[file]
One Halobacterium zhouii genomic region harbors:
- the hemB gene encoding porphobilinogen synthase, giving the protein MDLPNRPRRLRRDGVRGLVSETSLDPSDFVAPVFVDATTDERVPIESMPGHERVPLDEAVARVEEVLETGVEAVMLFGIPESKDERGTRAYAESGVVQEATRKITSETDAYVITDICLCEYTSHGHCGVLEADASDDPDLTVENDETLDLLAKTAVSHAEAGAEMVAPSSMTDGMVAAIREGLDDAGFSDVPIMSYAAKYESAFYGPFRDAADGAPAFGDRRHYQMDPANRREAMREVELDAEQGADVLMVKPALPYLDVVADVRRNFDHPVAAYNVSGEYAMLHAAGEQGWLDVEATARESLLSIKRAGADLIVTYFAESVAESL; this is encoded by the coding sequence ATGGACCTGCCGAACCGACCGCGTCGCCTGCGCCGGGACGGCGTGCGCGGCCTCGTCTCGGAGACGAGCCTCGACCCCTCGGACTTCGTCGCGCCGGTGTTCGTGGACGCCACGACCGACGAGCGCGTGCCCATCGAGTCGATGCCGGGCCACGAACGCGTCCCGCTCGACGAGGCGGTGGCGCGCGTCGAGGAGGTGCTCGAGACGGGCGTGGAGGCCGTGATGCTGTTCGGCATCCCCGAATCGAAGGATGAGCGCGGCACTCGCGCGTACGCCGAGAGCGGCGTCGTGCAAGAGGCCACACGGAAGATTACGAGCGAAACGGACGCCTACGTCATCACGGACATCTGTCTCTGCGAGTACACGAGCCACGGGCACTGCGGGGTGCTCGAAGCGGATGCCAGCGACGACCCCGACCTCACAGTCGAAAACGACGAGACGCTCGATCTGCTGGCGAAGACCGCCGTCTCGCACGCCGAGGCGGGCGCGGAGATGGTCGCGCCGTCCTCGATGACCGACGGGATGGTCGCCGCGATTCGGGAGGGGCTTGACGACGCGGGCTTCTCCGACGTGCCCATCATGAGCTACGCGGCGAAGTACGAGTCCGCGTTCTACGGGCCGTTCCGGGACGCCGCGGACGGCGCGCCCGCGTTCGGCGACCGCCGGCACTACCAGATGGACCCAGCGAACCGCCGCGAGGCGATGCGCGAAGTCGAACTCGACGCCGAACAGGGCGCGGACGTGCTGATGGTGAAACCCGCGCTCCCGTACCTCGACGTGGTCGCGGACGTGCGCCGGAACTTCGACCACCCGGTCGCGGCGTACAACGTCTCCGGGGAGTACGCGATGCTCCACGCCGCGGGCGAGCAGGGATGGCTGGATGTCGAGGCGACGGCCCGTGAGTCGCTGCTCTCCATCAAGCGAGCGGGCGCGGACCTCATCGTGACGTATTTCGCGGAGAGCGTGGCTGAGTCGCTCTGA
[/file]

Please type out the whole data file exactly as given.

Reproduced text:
One Halobacterium zhouii genomic region harbors:
- the hemB gene encoding porphobilinogen synthase, giving the protein MDLPNRPRRLRRDGVRGLVSETSLDPSDFVAPVFVDATTDERVPIESMPGHERVPLDEAVARVEEVLETGVEAVMLFGIPESKDERGTRAYAESGVVQEATRKITSETDAYVITDICLCEYTSHGHCGVLEADASDDPDLTVENDETLDLLAKTAVSHAEAGAEMVAPSSMTDGMVAAIREGLDDAGFSDVPIMSYAAKYESAFYGPFRDAADGAPAFGDRRHYQMDPANRREAMREVELDAEQGADVLMVKPALPYLDVVADVRRNFDHPVAAYNVSGEYAMLHAAGEQGWLDVEATARESLLSIKRAGADLIVTYFAESVAESL; this is encoded by the coding sequence ATGGACCTGCCGAACCGACCGCGTCGCCTGCGCCGGGACGGCGTGCGCGGCCTCGTCTCGGAGACGAGCCTCGACCCCTCGGACTTCGTCGCGCCGGTGTTCGTGGACGCCACGACCGACGAGCGCGTGCCCATCGAGTCGATGCCGGGCCACGAACGCGTCCCGCTCGACGAGGCGGTGGCGCGCGTCGAGGAGGTGCTCGAGACGGGCGTGGAGGCCGTGATGCTGTTCGGCATCCCCGAATCGAAGGATGAGCGCGGCACTCGCGCGTACGCCGAGAGCGGCGTCGTGCAAGAGGCCACACGGAAGATTACGAGCGAAACGGACGCCTACGTCATCACGGACATCTGTCTCTGCGAGTACACGAGCCACGGGCACTGCGGGGTGCTCGAAGCGGATGCCAGCGACGACCCCGACCTCACAGTCGAAAACGACGAGACGCTCGATCTGCTGGCGAAGACCGCCGTCTCGCACGCCGAGGCGGGCGCGGAGATGGTCGCGCCGTCCTCGATGACCGACGGGATGGTCGCCGCGATTCGGGAGGGGCTTGACGACGCGGGCTTCTCCGACGTGCCCATCATGAGCTACGCGGCGAAGTACGAGTCCGCGTTCTACGGGCCGTTCCGGGACGCCGCGGACGGCGCGCCCGCGTTCGGCGACCGCCGGCACTACCAGATGGACCCAGCGAACCGCCGCGAGGCGATGCGCGAAGTCGAACTCGACGCCGAACAGGGCGCGGACGTGCTGATGGTGAAACCCGCGCTCCCGTACCTCGACGTGGTCGCGGACGTGCGCCGGAACTTCGACCACCCGGTCGCGGCGTACAACGTCTCCGGGGAGTACGCGATGCTCCACGCCGCGGGCGAGCAGGGATGGCTGGATGTCGAGGCGACGGCCCGTGAGTCGCTGCTCTCCATCAAGCGAGCGGGCGCGGACCTCATCGTGACGTATTTCGCGGAGAGCGTGGCTGAGTCGCTCTGA